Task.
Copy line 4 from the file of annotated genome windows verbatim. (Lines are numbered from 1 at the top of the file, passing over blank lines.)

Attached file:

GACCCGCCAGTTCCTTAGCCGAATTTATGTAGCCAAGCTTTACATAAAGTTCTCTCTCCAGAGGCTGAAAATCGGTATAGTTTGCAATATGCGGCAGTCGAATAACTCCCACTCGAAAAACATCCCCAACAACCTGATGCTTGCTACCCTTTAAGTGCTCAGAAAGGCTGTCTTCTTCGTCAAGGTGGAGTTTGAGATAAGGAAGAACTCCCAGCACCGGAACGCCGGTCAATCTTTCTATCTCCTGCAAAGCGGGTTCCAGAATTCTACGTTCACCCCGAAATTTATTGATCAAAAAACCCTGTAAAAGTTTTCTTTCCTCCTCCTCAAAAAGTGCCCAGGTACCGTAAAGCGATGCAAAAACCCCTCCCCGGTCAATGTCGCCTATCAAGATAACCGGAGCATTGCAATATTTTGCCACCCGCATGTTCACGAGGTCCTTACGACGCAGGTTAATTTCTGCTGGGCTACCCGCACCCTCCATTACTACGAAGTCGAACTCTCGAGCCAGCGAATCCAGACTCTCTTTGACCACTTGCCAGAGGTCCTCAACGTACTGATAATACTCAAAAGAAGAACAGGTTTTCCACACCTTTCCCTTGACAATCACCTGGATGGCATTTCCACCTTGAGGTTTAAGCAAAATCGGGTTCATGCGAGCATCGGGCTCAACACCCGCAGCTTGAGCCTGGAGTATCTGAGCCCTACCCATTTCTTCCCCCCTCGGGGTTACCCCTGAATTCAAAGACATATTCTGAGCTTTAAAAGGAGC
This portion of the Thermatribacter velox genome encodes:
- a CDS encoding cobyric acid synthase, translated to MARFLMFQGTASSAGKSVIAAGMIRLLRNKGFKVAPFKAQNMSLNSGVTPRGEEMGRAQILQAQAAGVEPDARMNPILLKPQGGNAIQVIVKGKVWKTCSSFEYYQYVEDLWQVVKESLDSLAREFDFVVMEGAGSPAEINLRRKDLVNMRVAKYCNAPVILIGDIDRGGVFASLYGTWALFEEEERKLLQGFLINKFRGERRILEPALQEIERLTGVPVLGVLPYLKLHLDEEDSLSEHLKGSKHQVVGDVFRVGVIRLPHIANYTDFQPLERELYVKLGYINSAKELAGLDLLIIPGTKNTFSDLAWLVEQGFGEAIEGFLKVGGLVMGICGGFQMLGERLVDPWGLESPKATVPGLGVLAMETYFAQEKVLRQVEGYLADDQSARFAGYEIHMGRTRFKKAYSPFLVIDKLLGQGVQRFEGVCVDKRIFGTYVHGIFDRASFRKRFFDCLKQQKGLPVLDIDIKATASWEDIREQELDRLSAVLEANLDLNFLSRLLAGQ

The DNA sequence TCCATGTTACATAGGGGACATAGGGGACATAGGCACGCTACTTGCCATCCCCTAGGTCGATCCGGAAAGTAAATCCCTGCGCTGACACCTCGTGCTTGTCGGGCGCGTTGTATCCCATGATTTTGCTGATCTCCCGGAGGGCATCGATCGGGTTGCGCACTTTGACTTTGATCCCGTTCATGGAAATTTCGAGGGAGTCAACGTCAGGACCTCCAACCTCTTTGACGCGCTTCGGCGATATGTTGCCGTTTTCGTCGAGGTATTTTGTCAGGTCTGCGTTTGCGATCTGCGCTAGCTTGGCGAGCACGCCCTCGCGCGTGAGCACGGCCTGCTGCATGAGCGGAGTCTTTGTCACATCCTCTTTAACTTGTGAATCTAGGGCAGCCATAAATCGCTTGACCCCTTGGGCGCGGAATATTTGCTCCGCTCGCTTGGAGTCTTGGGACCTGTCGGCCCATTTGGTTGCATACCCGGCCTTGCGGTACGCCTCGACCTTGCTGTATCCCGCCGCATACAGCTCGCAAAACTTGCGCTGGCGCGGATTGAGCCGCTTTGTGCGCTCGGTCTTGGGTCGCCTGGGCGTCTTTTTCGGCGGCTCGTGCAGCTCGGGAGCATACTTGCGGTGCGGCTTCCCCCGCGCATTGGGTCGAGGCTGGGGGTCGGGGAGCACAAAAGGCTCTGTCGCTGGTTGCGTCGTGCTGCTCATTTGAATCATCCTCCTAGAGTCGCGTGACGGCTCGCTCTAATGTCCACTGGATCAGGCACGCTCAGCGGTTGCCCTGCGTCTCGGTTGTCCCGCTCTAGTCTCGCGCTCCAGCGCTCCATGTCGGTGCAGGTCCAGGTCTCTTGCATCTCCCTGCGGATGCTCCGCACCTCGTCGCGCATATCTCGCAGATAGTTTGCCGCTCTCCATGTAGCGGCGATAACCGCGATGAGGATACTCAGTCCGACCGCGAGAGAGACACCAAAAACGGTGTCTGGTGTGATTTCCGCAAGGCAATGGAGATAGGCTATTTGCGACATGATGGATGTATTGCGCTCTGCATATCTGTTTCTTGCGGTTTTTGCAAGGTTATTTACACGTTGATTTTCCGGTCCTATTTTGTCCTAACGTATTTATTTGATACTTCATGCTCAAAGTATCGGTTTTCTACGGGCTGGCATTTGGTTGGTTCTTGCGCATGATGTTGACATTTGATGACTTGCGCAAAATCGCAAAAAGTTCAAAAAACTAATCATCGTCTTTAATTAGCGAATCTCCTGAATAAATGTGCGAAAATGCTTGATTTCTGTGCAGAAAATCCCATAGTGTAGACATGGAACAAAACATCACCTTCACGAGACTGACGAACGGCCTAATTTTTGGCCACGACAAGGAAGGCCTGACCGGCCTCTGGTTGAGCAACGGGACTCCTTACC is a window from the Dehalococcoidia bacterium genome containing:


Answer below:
The DNA sequence TCCATGTTACATAGGGGACATAGGGGACATAGGCACGCTACTTGCCATCCCCTAGGTCGATCCGGAAAGTAAATCCCTGCGCTGACACCTCGTGCTTGTCGGGCGCGTTGTATCCCATGATTTTGCTGATCTCCCGGAGGGCATCGATCGGGTTGCGCACTTTGACTTTGATCCCGTTCATGGAAATTTCGAGGGAGTCAACGTCAGGACCTCCAACCTCTTTGACGCGCTTCGGCGATATGTTGCCGTTTTCGTCGAGGTATTTTGTCAGGTCTGCGTTTGCGATCTGCGCTAGCTTGGCGAGCACGCCCTCGCGCGTGAGCACGGCCTGCTGCATGAGCGGAGTCTTTGTCACATCCTCTTTAACTTGTGAATCTAGGGCAGCCATAAATCGCTTGACCCCTTGGGCGCGGAATATTTGCTCCGCTCGCTTGGAGTCTTGGGACCTGTCGGCCCATTTGGTTGCATACCCGGCCTTGCGGTACGCCTCGACCTTGCTGTATCCCGCCGCATACAGCTCGCAAAACTTGCGCTGGCGCGGATTGAGCCGCTTTGTGCGCTCGGTCTTGGGTCGCCTGGGCGTCTTTTTCGGCGGCTCGTGCAGCTCGGGAGCATACTTGCGGTGCGGCTTCCCCCGCGCATTGGGTCGAGGCTGGGGGTCGGGGAGCACAAAAGGCTCTGTCGCTGGTTGCGTCGTGCTGCTCATTTGAATCATCCTCCTAGAGTCGCGTGACGGCTCGCTCTAATGTCCACTGGATCAGGCACGCTCAGCGGTTGCCCTGCGTCTCGGTTGTCCCGCTCTAGTCTCGCGCTCCAGCGCTCCATGTCGGTGCAGGTCCAGGTCTCTTGCATCTCCCTGCGGATGCTCCGCACCTCGTCGCGCATATCTCGCAGATAGTTTGCCGCTCTCCATGTAGCGGCGATAACCGCGATGAGGATACTCAGTCCGACCGCGAGAGAGACACCAAAAACGGTGTCTGGTGTGATTTCCGCAAGGCAATGGAGATAGGCTATTTGCGACATGATGGATGTATTGCGCTCTGCATATCTGTTTCTTGCGGTTTTTGCAAGGTTATTTACACGTTGATTTTCCGGTCCTATTTTGTCCTAACGTATTTATTTGATACTTCATGCTCAAAGTATCGGTTTTCTACGGGCTGGCATTTGGTTGGTTCTTGCGCATGATGTTGACATTTGATGACTTGCGCAAAATCGCAAAAAGTTCAAAAAACTAATCATCGTCTTTAATTAGCGAATCTCCTGAATAAATGTGCGAAAATGCTTGATTTCTGTGCAGAAAATCCCATAGTGTAGACATGGAACAAAACATCACCTTCACGAGACTGACGAACGGCCTAATTTTTGGCCACGACAAGGAAGGCCTGACCGGCCTCTGGTTGAGCAACGGGACTCCTTACC is a window from the Dehalococcoidia bacterium genome containing: